Lesson 2. “Read All About It”: Primary Source Reading in “Chronicling America”
In this lesson, students read several investigative newspaper articles leading to the landmark legislation of the Roosevelt Administration the Pure Food and Drug Act and the Meat Inspection Act. These documents provide an opportunity for close reading of complex informational texts as well as understanding the historical and political context of reform.
Progressives in Congress had been frustrated with passage of a pure food and drug bill for decades. Harvey Washington Wiley, the chief chemist at the U.S. Department of Agriculture had been the leading advocate for reform. To bring his cause to the public, Wiley organized a volunteer group of healthy young men, called the Poison Squad, who tested the effects of chemicals and adulterated foods on themselves.
The sensation caused by the publication The Jungle changed the dynamic in Washington D.C. Within a few months of publication of The Jungle, Congress passed two landmark pieces of legislation: the Pure Food and Drug Act and the Meat Inspection Act, the most successful and enduring legislation of the Progressive Era.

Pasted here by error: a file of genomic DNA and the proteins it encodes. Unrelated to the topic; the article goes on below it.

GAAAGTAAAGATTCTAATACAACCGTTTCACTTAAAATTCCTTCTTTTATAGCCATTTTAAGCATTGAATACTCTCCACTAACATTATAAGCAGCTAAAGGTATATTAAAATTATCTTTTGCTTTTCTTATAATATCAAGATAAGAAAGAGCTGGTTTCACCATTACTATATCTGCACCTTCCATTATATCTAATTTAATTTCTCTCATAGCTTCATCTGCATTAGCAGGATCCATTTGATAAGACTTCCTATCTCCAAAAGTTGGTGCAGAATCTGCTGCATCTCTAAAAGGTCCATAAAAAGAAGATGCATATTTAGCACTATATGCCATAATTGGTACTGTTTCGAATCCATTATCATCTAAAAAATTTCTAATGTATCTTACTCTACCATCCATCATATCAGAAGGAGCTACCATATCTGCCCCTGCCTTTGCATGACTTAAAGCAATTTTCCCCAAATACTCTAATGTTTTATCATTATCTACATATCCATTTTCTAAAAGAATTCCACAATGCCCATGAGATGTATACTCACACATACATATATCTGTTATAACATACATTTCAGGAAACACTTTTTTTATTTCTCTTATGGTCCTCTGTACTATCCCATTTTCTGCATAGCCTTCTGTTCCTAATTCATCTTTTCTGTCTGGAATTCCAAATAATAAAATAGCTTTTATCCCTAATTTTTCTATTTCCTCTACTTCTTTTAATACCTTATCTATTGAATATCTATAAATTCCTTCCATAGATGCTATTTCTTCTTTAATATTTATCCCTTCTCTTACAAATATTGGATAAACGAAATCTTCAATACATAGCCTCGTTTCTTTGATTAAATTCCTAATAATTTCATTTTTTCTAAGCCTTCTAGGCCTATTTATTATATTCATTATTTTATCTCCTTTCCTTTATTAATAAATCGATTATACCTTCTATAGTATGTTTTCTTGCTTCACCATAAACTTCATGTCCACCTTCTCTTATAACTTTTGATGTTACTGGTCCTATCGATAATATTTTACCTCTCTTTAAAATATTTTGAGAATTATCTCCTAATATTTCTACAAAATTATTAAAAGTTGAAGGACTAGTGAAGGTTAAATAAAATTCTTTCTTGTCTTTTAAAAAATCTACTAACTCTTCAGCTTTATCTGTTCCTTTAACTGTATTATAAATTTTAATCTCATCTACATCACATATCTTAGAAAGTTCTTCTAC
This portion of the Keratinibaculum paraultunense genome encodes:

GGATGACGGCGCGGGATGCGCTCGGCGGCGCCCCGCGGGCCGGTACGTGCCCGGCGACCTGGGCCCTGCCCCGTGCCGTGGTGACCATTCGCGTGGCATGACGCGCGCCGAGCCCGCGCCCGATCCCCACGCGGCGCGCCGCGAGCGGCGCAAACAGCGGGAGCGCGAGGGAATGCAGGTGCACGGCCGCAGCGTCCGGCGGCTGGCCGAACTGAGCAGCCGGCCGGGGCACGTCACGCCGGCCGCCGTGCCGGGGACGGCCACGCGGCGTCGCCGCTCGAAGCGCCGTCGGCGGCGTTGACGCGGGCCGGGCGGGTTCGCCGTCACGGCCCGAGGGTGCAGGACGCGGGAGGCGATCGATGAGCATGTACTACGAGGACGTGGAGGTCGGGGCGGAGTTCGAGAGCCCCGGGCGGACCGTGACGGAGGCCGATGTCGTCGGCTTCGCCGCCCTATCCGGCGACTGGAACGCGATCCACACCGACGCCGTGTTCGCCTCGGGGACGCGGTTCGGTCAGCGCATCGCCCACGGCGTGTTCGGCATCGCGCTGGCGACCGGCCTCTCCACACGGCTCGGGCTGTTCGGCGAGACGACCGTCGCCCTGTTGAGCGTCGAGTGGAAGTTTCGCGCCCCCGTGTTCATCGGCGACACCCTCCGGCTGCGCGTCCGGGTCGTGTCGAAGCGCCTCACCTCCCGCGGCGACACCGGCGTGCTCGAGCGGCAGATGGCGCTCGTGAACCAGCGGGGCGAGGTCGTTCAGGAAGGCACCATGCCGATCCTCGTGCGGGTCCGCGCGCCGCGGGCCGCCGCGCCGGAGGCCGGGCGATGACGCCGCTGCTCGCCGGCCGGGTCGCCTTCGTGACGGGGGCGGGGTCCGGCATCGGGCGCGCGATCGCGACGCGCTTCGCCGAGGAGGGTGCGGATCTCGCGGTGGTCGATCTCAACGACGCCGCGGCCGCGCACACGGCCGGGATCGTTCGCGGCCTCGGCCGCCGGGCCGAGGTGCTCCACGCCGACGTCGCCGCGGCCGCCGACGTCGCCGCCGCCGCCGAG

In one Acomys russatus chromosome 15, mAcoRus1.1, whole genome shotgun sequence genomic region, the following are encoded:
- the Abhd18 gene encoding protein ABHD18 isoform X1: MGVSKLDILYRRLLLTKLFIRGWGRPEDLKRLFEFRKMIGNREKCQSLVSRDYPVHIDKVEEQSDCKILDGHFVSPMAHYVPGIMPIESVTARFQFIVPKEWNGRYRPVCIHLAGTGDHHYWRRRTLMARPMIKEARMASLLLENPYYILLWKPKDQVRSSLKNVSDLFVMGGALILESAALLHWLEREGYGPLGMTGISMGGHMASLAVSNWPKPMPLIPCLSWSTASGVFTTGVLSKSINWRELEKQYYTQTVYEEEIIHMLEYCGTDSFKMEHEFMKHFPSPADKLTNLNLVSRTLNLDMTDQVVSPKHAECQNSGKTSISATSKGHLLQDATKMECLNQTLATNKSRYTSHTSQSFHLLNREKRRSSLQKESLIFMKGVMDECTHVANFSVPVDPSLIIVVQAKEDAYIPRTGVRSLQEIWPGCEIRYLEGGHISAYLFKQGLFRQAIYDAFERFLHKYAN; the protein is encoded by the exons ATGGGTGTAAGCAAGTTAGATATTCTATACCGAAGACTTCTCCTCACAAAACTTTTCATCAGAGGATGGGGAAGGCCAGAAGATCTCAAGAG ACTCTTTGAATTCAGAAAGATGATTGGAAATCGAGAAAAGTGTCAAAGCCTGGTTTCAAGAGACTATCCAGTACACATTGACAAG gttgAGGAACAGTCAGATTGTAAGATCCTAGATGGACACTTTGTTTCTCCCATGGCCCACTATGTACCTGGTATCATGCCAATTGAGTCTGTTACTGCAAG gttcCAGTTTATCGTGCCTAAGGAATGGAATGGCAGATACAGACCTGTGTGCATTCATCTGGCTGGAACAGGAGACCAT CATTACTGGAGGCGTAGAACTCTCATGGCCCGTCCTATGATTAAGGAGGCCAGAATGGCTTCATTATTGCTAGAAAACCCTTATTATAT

There is also an optional excerpt from Roosevelt’s “Man with the Muck-Rake” speech from which this style of investigative journalism gets its name.President Roosevelt took the view that hard hitting investigative journalism was necessary where there were problems that needed to be exposed, but he warned against unsupported attacks on the good character of public figures and institutitions.
What is the proper role of the press when covering the U.S. government?
Students will analyze primary sources on critical issues of the Progressive era and construct an argument expressing their position on those issues.
Students will evaluate the role that newspaper journalism played in informing and shaping public opinion in the Progressive era.